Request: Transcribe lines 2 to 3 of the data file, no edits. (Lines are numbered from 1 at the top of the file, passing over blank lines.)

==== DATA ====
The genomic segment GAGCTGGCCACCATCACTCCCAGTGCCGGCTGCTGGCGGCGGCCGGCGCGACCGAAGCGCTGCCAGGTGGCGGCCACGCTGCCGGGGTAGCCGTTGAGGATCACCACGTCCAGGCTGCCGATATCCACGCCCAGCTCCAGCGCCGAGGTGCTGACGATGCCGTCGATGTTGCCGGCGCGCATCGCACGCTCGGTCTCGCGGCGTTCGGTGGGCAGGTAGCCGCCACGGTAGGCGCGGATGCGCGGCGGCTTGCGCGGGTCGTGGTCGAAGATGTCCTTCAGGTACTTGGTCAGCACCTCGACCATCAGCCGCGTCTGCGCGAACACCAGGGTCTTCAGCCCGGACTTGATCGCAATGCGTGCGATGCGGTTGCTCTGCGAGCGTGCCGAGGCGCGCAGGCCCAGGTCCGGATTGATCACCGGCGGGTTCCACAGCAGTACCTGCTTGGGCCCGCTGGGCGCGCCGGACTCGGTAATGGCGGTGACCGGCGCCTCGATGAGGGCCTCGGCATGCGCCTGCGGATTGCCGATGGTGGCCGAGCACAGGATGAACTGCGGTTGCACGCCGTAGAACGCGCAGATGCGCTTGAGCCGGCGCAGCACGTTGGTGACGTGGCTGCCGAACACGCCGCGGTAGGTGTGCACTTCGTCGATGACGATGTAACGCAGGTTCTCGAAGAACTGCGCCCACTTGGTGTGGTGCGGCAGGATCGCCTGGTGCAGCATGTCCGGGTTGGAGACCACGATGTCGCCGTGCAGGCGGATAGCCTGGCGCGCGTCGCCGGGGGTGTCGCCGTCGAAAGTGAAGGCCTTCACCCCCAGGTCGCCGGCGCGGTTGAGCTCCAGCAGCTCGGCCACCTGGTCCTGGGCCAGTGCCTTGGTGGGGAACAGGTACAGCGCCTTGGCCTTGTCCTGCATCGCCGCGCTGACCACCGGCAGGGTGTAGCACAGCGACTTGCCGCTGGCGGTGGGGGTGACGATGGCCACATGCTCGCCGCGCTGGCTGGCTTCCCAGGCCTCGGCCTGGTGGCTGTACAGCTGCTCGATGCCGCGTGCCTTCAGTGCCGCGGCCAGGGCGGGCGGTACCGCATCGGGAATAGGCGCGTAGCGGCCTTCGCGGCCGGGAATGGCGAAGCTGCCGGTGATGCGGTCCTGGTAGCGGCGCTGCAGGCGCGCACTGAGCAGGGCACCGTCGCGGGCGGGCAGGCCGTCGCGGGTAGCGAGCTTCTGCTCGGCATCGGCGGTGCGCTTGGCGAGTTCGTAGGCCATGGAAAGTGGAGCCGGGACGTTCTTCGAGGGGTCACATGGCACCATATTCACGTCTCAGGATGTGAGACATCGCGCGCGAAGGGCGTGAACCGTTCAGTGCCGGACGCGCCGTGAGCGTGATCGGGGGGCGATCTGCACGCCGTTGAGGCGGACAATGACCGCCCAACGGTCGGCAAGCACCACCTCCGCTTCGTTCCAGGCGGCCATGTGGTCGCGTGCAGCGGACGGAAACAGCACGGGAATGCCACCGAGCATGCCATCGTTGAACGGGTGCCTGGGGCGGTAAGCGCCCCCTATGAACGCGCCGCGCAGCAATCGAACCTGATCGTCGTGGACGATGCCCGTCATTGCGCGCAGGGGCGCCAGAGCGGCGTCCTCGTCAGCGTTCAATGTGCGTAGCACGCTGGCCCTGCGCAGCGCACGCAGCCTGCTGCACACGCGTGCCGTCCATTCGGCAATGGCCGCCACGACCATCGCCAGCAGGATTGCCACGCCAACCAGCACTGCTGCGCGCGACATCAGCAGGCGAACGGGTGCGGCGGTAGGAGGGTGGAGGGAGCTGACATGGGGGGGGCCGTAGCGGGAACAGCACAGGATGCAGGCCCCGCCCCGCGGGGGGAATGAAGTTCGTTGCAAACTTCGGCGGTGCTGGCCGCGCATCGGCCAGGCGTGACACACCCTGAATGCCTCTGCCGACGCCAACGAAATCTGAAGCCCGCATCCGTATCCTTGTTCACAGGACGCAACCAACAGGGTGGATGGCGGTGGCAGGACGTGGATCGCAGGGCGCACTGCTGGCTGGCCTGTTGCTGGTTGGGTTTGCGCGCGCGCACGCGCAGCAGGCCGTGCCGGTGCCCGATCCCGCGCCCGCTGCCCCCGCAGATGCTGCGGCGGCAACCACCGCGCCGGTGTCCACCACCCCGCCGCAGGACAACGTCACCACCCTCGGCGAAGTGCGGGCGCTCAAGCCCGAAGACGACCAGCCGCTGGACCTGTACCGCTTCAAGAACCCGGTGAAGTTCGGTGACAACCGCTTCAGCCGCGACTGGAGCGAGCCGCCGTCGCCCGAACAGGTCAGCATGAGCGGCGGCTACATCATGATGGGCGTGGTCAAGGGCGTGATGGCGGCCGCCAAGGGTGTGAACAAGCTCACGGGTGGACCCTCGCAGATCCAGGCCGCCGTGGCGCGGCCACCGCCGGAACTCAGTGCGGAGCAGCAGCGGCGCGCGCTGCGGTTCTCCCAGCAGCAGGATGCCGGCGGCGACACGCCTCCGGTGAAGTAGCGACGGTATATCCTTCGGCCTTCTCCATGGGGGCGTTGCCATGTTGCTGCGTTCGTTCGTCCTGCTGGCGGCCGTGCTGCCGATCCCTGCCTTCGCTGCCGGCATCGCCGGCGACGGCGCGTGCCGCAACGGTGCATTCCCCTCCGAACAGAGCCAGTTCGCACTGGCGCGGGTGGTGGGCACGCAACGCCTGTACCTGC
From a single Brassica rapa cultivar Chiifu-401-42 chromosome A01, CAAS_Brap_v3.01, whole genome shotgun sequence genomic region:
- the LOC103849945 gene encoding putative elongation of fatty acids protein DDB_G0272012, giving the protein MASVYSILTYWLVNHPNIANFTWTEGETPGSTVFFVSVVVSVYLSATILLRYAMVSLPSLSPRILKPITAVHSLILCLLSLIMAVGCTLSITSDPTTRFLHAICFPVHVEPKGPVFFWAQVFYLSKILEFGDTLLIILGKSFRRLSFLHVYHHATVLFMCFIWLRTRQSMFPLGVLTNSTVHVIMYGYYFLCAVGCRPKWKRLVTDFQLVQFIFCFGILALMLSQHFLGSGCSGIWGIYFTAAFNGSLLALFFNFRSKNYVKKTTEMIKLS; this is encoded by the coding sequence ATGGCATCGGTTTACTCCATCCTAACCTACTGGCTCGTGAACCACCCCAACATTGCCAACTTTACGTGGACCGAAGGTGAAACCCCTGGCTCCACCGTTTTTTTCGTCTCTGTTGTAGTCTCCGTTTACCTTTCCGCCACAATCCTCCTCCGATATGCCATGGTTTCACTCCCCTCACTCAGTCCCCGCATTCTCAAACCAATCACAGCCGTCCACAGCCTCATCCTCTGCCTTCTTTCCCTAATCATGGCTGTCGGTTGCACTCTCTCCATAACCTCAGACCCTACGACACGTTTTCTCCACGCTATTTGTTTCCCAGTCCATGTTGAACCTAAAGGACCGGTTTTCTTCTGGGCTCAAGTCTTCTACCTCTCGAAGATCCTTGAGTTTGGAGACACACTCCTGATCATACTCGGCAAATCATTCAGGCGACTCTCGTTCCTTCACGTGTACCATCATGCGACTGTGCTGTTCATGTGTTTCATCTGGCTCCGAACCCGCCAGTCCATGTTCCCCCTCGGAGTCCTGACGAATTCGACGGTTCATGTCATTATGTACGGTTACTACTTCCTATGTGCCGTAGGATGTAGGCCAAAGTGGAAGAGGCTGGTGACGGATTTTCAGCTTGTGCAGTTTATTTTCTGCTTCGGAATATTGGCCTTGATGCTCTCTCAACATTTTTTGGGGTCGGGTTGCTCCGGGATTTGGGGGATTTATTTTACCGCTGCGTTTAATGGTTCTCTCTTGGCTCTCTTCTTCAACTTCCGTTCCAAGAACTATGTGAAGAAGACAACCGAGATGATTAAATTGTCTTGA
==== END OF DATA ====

From a single Brassica rapa cultivar Chiifu-401-42 chromosome A01, CAAS_Brap_v3.01, whole genome shotgun sequence genomic region:
- the LOC103849945 gene encoding putative elongation of fatty acids protein DDB_G0272012, giving the protein MASVYSILTYWLVNHPNIANFTWTEGETPGSTVFFVSVVVSVYLSATILLRYAMVSLPSLSPRILKPITAVHSLILCLLSLIMAVGCTLSITSDPTTRFLHAICFPVHVEPKGPVFFWAQVFYLSKILEFGDTLLIILGKSFRRLSFLHVYHHATVLFMCFIWLRTRQSMFPLGVLTNSTVHVIMYGYYFLCAVGCRPKWKRLVTDFQLVQFIFCFGILALMLSQHFLGSGCSGIWGIYFTAAFNGSLLALFFNFRSKNYVKKTTEMIKLS; this is encoded by the coding sequence ATGGCATCGGTTTACTCCATCCTAACCTACTGGCTCGTGAACCACCCCAACATTGCCAACTTTACGTGGACCGAAGGTGAAACCCCTGGCTCCACCGTTTTTTTCGTCTCTGTTGTAGTCTCCGTTTACCTTTCCGCCACAATCCTCCTCCGATATGCCATGGTTTCACTCCCCTCACTCAGTCCCCGCATTCTCAAACCAATCACAGCCGTCCACAGCCTCATCCTCTGCCTTCTTTCCCTAATCATGGCTGTCGGTTGCACTCTCTCCATAACCTCAGACCCTACGACACGTTTTCTCCACGCTATTTGTTTCCCAGTCCATGTTGAACCTAAAGGACCGGTTTTCTTCTGGGCTCAAGTCTTCTACCTCTCGAAGATCCTTGAGTTTGGAGACACACTCCTGATCATACTCGGCAAATCATTCAGGCGACTCTCGTTCCTTCACGTGTACCATCATGCGACTGTGCTGTTCATGTGTTTCATCTGGCTCCGAACCCGCCAGTCCATGTTCCCCCTCGGAGTCCTGACGAATTCGACGGTTCATGTCATTATGTACGGTTACTACTTCCTATGTGCCGTAGGATGTAGGCCAAAGTGGAAGAGGCTGGTGACGGATTTTCAGCTTGTGCAGTTTATTTTCTGCTTCGGAATATTGGCCTTGATGCTCTCTCAACATTTTTTGGGGTCGGGTTGCTCCGGGATTTGGGGGATTTATTTTACCGCTGCGTTTAATGGTTCTCTCTTGGCTCTCTTCTTCAACTTCCGTTCCAAGAACTATGTGAAGAAGACAACCGAGATGATTAAATTGTCTTGA